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Brazilian Lawmaker Behind Rousseff Impeachment Is Told to Step Down

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Brazil’s Supreme Court ruled on Thursday that Eduardo Cunha, the powerful lawmaker who orchestrated the effort to impeach President Dilma Rousseff, must step down because he is facing a corruption trial.

 

The decision added to the political turmoil in Brazil, a country deeply divided over its scandal-plagued leaders. Just this week, Vice President Michel Temer, the man preparing to take over the president’s office from Ms. Rousseff, was ordered to pay a fine for violating campaign financing limits.

 

The twin decisions are not expected to save Ms. Rousseff’s presidency. Support for her ouster remains strong in the Senate, which is preparing to vote next week on whether to remove her from office and put her on trial over claims of budgetary manipulation.

 

Still, the decisions tarnish the men in line to take over from her. Despite his conviction, Mr. Temer is still expected to become president if Ms. Rousseff is removed by the Senate. Yet the ruling could make him ineligible to run for elected office for eight years, creating an unusual situation in which a politician who may be barred from campaigning ends up running the country.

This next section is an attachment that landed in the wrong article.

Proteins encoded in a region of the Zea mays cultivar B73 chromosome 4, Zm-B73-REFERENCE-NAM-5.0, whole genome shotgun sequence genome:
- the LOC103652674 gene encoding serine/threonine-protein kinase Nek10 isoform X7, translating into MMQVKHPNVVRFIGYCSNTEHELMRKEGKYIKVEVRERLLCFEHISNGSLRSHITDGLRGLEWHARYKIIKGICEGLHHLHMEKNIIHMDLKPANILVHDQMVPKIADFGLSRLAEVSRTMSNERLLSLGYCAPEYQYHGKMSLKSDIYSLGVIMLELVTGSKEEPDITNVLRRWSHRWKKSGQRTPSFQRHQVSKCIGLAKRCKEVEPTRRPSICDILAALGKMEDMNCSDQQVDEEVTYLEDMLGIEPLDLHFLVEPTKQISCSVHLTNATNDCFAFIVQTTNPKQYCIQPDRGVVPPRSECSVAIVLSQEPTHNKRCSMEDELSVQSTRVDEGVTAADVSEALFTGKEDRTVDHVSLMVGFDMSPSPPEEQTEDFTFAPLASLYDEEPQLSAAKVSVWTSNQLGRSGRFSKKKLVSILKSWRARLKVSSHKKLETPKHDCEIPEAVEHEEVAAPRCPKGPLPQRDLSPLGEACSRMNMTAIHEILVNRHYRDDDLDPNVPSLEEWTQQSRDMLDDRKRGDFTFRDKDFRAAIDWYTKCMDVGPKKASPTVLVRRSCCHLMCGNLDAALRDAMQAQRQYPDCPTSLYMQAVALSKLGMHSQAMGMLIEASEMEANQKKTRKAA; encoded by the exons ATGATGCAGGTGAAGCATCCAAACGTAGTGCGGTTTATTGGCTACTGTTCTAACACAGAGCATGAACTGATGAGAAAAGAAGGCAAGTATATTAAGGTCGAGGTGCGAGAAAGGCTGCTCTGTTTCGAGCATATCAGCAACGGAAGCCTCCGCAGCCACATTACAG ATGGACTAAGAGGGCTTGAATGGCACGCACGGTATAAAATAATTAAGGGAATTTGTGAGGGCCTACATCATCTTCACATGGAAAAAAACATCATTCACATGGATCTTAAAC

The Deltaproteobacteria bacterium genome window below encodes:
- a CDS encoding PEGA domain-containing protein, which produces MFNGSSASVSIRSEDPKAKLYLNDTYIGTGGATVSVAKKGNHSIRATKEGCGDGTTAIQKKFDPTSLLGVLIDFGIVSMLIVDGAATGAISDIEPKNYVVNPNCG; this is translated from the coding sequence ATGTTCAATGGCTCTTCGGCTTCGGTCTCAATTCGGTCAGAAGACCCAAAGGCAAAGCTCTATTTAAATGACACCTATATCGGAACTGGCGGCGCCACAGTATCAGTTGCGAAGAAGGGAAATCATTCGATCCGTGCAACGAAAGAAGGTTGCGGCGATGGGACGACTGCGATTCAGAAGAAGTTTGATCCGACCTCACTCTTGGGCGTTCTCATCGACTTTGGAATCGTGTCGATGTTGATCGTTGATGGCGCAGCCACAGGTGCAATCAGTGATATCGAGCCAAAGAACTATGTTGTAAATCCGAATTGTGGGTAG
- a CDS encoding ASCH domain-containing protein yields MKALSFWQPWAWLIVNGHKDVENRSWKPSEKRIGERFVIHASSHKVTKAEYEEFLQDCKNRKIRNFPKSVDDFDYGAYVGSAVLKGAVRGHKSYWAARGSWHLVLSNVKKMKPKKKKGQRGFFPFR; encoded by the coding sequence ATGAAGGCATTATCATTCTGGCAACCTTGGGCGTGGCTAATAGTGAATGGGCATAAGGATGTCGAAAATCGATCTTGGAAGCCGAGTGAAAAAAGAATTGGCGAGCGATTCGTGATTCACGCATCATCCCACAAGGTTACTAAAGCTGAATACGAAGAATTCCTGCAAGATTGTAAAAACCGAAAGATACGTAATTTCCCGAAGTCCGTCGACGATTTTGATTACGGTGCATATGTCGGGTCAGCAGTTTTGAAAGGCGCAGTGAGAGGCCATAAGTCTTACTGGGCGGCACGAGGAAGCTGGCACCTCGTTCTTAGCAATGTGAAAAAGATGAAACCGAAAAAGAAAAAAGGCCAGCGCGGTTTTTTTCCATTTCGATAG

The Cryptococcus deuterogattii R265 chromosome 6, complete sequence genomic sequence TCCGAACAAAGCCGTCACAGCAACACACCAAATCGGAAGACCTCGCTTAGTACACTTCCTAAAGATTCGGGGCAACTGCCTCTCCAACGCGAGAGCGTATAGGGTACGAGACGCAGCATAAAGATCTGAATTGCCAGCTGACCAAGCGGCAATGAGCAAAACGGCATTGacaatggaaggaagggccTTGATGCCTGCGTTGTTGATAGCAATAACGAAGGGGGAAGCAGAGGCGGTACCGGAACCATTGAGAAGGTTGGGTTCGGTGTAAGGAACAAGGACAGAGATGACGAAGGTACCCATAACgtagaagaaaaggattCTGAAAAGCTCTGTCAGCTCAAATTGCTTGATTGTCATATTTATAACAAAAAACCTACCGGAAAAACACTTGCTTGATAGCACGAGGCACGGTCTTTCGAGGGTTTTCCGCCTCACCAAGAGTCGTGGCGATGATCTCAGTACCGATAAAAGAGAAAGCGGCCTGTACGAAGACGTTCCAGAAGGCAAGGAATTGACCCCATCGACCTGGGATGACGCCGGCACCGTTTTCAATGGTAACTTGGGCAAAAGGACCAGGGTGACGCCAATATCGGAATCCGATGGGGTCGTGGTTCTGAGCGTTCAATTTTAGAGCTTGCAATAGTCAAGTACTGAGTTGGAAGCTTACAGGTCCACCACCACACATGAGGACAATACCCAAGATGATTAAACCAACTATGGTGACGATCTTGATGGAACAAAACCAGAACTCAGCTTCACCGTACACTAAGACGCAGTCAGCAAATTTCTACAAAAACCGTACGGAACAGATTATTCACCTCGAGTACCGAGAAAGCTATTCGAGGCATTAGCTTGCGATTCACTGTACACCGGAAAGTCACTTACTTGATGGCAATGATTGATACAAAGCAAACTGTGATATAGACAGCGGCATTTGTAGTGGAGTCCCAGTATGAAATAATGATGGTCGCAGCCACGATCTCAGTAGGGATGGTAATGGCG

On Thursday, a Supreme Court justice, Teori Zavascki, ruled against Mr. Temer’s powerful ally, Mr. Cunha. As the speaker of the lower house of Congress who oversaw the vote in April to impeach Ms. Rousseff in the Chamber of Deputies, Mr. Cunha had adroitly fended off charges of taking as much as $40 million in bribes.

Scholars and political analysts described the initial ruling by Justice Zavascki, which the 11-member court later endorsed, as reflecting the capacity for Brazil’s legal system to curb abuses of power. Joaquim Barbosa, a former chief justice of the Supreme Court, called the move “extraordinary and courageous.”

 

The ruling to remove Mr. Cunha, an evangelical Christian radio commentator, sidelines a top political opponent of Ms. Rousseff after much of his role in impeachment process had been completed. The impeachment decision is now in the hands of the Senate, which is expected to vote against the president on May 11.

 

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